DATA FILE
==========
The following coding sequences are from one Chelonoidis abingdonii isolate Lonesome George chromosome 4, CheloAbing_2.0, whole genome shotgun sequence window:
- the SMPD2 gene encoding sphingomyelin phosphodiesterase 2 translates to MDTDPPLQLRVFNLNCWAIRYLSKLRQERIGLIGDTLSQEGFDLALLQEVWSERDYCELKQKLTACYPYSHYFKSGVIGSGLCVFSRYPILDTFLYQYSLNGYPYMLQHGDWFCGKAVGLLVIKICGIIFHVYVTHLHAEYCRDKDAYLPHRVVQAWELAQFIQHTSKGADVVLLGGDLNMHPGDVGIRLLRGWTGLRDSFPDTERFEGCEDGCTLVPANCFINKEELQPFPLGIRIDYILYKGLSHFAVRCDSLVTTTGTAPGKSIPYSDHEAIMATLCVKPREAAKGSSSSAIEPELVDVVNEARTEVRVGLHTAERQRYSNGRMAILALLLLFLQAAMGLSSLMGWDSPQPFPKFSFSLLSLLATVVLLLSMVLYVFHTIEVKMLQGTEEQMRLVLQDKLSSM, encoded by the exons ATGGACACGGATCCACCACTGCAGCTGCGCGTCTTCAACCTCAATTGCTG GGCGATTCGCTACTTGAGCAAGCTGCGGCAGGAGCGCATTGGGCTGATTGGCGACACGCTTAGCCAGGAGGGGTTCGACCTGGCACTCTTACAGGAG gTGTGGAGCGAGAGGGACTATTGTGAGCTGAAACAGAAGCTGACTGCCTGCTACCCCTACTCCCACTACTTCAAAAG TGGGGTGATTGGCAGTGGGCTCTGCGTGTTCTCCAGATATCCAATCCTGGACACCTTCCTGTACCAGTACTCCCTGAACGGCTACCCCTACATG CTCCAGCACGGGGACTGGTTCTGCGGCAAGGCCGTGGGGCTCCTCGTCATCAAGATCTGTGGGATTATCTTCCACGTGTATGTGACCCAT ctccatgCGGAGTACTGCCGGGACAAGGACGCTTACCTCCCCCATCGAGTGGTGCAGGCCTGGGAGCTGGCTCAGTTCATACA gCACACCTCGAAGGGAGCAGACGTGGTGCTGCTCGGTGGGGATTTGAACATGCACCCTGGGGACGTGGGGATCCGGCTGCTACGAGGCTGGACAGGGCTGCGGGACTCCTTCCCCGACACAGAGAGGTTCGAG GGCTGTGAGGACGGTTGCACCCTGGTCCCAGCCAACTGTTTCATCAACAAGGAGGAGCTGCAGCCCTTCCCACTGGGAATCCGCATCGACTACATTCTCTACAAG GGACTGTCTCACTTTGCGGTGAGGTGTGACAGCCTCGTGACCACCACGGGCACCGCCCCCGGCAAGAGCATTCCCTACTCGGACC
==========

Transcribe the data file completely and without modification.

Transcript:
The following coding sequences are from one Chelonoidis abingdonii isolate Lonesome George chromosome 4, CheloAbing_2.0, whole genome shotgun sequence window:
- the SMPD2 gene encoding sphingomyelin phosphodiesterase 2 translates to MDTDPPLQLRVFNLNCWAIRYLSKLRQERIGLIGDTLSQEGFDLALLQEVWSERDYCELKQKLTACYPYSHYFKSGVIGSGLCVFSRYPILDTFLYQYSLNGYPYMLQHGDWFCGKAVGLLVIKICGIIFHVYVTHLHAEYCRDKDAYLPHRVVQAWELAQFIQHTSKGADVVLLGGDLNMHPGDVGIRLLRGWTGLRDSFPDTERFEGCEDGCTLVPANCFINKEELQPFPLGIRIDYILYKGLSHFAVRCDSLVTTTGTAPGKSIPYSDHEAIMATLCVKPREAAKGSSSSAIEPELVDVVNEARTEVRVGLHTAERQRYSNGRMAILALLLLFLQAAMGLSSLMGWDSPQPFPKFSFSLLSLLATVVLLLSMVLYVFHTIEVKMLQGTEEQMRLVLQDKLSSM, encoded by the exons ATGGACACGGATCCACCACTGCAGCTGCGCGTCTTCAACCTCAATTGCTG GGCGATTCGCTACTTGAGCAAGCTGCGGCAGGAGCGCATTGGGCTGATTGGCGACACGCTTAGCCAGGAGGGGTTCGACCTGGCACTCTTACAGGAG gTGTGGAGCGAGAGGGACTATTGTGAGCTGAAACAGAAGCTGACTGCCTGCTACCCCTACTCCCACTACTTCAAAAG TGGGGTGATTGGCAGTGGGCTCTGCGTGTTCTCCAGATATCCAATCCTGGACACCTTCCTGTACCAGTACTCCCTGAACGGCTACCCCTACATG CTCCAGCACGGGGACTGGTTCTGCGGCAAGGCCGTGGGGCTCCTCGTCATCAAGATCTGTGGGATTATCTTCCACGTGTATGTGACCCAT ctccatgCGGAGTACTGCCGGGACAAGGACGCTTACCTCCCCCATCGAGTGGTGCAGGCCTGGGAGCTGGCTCAGTTCATACA gCACACCTCGAAGGGAGCAGACGTGGTGCTGCTCGGTGGGGATTTGAACATGCACCCTGGGGACGTGGGGATCCGGCTGCTACGAGGCTGGACAGGGCTGCGGGACTCCTTCCCCGACACAGAGAGGTTCGAG GGCTGTGAGGACGGTTGCACCCTGGTCCCAGCCAACTGTTTCATCAACAAGGAGGAGCTGCAGCCCTTCCCACTGGGAATCCGCATCGACTACATTCTCTACAAG GGACTGTCTCACTTTGCGGTGAGGTGTGACAGCCTCGTGACCACCACGGGCACCGCCCCCGGCAAGAGCATTCCCTACTCGGACC